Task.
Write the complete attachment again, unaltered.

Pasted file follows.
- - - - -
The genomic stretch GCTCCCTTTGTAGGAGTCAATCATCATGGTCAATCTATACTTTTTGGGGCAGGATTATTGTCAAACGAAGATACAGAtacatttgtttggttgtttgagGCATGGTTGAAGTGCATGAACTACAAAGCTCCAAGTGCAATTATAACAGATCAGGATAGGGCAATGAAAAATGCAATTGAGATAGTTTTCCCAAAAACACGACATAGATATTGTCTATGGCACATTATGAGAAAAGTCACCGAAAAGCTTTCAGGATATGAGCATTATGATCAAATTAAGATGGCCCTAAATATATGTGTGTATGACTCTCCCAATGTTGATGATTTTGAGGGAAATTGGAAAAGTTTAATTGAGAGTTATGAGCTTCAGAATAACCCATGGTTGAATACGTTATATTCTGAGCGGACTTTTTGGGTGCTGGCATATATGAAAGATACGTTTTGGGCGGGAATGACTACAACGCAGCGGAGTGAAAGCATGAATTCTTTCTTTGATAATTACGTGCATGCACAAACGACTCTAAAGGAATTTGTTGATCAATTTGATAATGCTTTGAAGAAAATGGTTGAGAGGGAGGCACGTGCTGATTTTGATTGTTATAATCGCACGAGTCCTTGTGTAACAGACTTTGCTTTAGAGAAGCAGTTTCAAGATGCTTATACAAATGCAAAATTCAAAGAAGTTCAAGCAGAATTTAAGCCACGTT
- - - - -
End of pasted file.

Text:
The genomic stretch GCTCCCTTTGTAGGAGTCAATCATCATGGTCAATCTATACTTTTTGGGGCAGGATTATTGTCAAACGAAGATACAGAtacatttgtttggttgtttgagGCATGGTTGAAGTGCATGAACTACAAAGCTCCAAGTGCAATTATAACAGATCAGGATAGGGCAATGAAAAATGCAATTGAGATAGTTTTCCCAAAAACACGACATAGATATTGTCTATGGCACATTATGAGAAAAGTCACCGAAAAGCTTTCAGGATATGAGCATTATGATCAAATTAAGATGGCCCTAAATATATGTGTGTATGACTCTCCCAATGTTGATGATTTTGAGGGAAATTGGAAAAGTTTAATTGAGAGTTATGAGCTTCAGAATAACCCATGGTTGAATACGTTATATTCTGAGCGGACTTTTTGGGTGCTGGCATATATGAAAGATACGTTTTGGGCGGGAATGACTACAACGCAGCGGAGTGAAAGCATGAATTCTTTCTTTGATAATTACGTGCATGCACAAACGACTCTAAAGGAATTTGTTGATCAATTTGATAATGCTTTGAAGAAAATGGTTGAGAGGGAGGCACGTGCTGATTTTGATTGTTATAATCGCACGAGTCCTTGTGTAACAGACTTTGCTTTAGAGAAGCAGTTTCAAGATGCTTATACAAATGCAAAATTCAAAGAAGTTCAAGCAGAATTTAAGCCACGTT